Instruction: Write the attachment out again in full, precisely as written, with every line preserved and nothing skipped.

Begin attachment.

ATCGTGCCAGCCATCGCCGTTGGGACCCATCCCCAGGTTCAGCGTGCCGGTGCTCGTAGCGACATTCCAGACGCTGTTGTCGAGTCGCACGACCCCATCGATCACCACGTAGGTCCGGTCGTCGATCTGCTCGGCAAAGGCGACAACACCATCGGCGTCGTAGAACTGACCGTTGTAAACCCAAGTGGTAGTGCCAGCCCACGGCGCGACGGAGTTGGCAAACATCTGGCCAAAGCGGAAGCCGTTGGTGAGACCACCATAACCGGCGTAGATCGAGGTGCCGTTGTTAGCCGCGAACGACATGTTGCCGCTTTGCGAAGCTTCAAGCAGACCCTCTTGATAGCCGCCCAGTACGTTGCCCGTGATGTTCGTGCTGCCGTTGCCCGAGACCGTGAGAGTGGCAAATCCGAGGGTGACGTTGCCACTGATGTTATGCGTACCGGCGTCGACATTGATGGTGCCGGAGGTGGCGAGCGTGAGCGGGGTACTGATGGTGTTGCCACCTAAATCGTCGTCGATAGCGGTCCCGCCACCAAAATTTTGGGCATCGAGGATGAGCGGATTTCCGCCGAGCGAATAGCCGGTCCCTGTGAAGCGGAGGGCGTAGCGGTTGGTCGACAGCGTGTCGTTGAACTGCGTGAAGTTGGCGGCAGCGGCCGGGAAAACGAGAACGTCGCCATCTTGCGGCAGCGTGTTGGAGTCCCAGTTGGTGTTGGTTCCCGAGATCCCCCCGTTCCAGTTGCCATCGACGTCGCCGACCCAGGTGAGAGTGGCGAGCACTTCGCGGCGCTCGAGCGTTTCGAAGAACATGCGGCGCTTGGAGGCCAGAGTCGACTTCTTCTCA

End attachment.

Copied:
ATCGTGCCAGCCATCGCCGTTGGGACCCATCCCCAGGTTCAGCGTGCCGGTGCTCGTAGCGACATTCCAGACGCTGTTGTCGAGTCGCACGACCCCATCGATCACCACGTAGGTCCGGTCGTCGATCTGCTCGGCAAAGGCGACAACACCATCGGCGTCGTAGAACTGACCGTTGTAAACCCAAGTGGTAGTGCCAGCCCACGGCGCGACGGAGTTGGCAAACATCTGGCCAAAGCGGAAGCCGTTGGTGAGACCACCATAACCGGCGTAGATCGAGGTGCCGTTGTTAGCCGCGAACGACATGTTGCCGCTTTGCGAAGCTTCAAGCAGACCCTCTTGATAGCCGCCCAGTACGTTGCCCGTGATGTTCGTGCTGCCGTTGCCCGAGACCGTGAGAGTGGCAAATCCGAGGGTGACGTTGCCACTGATGTTATGCGTACCGGCGTCGACATTGATGGTGCCGGAGGTGGCGAGCGTGAGCGGGGTACTGATGGTGTTGCCACCTAAATCGTCGTCGATAGCGGTCCCGCCACCAAAATTTTGGGCATCGAGGATGAGCGGATTTCCGCCGAGCGAATAGCCGGTCCCTGTGAAGCGGAGGGCGTAGCGGTTGGTCGACAGCGTGTCGTTGAACTGCGTGAAGTTGGCGGCAGCGGCCGGGAAAACGAGAACGTCGCCATCTTGCGGCAGCGTGTTGGAGTCCCAGTTGGTGTTGGTTCCCGAGATCCCCCCGTTCCAGTTGCCATCGACGTCGCCGACCCAGGTGAGAGTGGCGAGCACTTCGCGGCGCTCGAGCGTTTCGAAGAACATGCGGCGCTTGGAGGCCAGAGTCGACTTCTTCTCA